BY ARTHUR HAYWARD, M.D., GERIATRICIAN, KAISER PERMANENTE
AS the percentage of our older population increases, health care providers appreciate the need to stop disease before it starts.
A recent study in The Journal of the American Medical Association found that U.S. baby boomers have higher rates of obesity and related health conditions than do members of the previous generation. While chronic diseases are among the most costly of all health problems, they are also the most preventable. So how does one begin to make sense of preventive care advisories when so many screenings are recommended at once?
Here are the most-recommended screenings for keeping older adults healthy.
While you may hear about many cancer screenings, colon cancer and breast cancer impact the highest number of people in the United States.
Both men and women ages 50 to 75 should be screened for colon cancer. Colorectal cancer is the third leading cause of death for both men and women, according to the American Cancer Society. One in 20 risk developing the disease. The easiest of several acceptable strategies is to take a fecal immunochemical test (FIT) at home every year, or every two years, to check for hidden blood in the stools.
Breast cancer is the second leading cause of death for women. One in eight will develop breast cancer in their lifetime. Women ages 50 to 75 are advised to have a mammogram every year or every two years.
Heart disease is the No. 1 killer of both sexes. The risk of heart disease can be reduced by maintaining a healthful diet and regular exercise. Even so, doctors highly recommend screening for risk factors of heart disease.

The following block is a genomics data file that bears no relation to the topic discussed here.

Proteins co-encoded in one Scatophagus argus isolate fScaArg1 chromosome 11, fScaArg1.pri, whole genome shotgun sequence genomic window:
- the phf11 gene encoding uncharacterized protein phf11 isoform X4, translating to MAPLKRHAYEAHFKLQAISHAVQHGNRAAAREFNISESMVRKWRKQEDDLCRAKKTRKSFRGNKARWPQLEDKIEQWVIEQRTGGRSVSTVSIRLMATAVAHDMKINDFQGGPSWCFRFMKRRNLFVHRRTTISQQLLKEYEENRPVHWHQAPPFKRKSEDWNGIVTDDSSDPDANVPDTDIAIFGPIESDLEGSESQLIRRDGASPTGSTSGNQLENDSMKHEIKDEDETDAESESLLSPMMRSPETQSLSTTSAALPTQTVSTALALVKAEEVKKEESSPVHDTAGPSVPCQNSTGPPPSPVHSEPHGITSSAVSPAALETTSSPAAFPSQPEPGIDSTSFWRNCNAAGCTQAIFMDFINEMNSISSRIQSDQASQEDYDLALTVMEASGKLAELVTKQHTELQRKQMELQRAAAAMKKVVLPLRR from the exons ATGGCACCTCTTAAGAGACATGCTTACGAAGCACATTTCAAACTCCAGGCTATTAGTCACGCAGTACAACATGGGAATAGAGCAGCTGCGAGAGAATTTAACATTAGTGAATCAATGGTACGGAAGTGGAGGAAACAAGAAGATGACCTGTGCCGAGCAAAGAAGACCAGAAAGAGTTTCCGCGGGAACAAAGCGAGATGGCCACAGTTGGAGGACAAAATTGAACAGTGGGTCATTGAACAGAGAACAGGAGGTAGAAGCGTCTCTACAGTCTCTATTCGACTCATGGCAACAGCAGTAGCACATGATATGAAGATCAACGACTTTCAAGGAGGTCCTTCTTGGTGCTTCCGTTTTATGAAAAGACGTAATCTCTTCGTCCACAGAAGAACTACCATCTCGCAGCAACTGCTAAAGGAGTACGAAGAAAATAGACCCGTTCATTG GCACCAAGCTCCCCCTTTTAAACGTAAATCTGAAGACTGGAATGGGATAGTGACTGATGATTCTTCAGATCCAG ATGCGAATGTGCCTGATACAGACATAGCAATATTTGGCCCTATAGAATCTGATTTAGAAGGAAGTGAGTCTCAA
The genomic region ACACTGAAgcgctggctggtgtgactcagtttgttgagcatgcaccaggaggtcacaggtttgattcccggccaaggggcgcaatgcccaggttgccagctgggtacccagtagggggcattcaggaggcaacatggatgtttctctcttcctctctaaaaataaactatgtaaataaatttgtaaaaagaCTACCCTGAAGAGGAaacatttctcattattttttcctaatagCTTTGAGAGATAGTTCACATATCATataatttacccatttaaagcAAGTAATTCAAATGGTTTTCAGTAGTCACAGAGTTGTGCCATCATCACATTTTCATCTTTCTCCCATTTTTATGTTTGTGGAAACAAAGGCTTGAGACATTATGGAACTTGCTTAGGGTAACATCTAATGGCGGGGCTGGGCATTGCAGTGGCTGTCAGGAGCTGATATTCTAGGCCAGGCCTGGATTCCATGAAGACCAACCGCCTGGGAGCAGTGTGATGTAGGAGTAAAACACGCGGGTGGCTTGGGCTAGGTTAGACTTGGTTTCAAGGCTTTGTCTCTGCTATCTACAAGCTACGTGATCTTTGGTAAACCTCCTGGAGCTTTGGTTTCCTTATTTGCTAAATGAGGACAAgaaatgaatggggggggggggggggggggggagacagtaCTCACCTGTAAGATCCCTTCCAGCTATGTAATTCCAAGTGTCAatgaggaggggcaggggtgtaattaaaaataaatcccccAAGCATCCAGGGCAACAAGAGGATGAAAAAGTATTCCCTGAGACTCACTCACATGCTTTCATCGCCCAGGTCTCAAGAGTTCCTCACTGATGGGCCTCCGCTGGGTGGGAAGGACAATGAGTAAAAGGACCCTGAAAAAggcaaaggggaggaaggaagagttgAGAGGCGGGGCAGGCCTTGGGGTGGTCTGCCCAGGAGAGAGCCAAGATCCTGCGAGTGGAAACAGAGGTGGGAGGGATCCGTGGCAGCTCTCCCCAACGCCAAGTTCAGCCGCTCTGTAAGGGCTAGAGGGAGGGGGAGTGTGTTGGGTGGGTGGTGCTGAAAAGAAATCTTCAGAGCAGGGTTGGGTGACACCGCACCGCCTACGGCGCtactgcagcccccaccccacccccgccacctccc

Most importantly, blood pressure, normally taken at the doctor’s office, should be checked every two years at minimum for those 18 years and older. Though it often shows no symptoms, high blood pressure can damage vital organs—including your heart.
To keep your heart healthy, Kaiser Permanente doctors recommend members get their cholesterol checked by a blood test at age 20 or at their first visit after that age. Routine testing should next occur at age 35 for men and age 40 for women and afterwards on a schedule determined by results.
Screening for diabetes with a fasting glucose plasma test or an HbA1c blood test is recommended for those with other risk factors for heart disease.
High blood pressure, high cholesterol and diabetes are often associated with being overweight, and boomers surveyed in the study mentioned earlier had higher rates of all four conditions compared to an earlier generation. They also reported exercising less than those in that earlier generation, which is very likely related.
Osteoporosis and bone health
According to the National Osteoporosis Foundation, nearly 10 million Americans are living with osteoporosis. About half of all women over 50 will break a bone because of the disease.
Kaiser Permanente doctors who have researched osteoporosis have developed screening recommendations to find and treat affected members. Their guideline urges women to have routine osteoporosis screening at age 65 and repeat at age 70. The screening consists of a simple, noninvasive bone mineral density scan.
Kaiser Permanente has some of the best health screening rates in the nation, according to the 2012 National Committee for Quality Assurance’s Quality Compass® data set. Our coordinated care and groundbreaking electronic health records allow us to be proactive in keeping our members up to date with their screenings. A little prevention can go a long way. Please check the table provided and make sure you’ve at least had these six screenings, which could save your life. North American Precis Syndicate, Inc.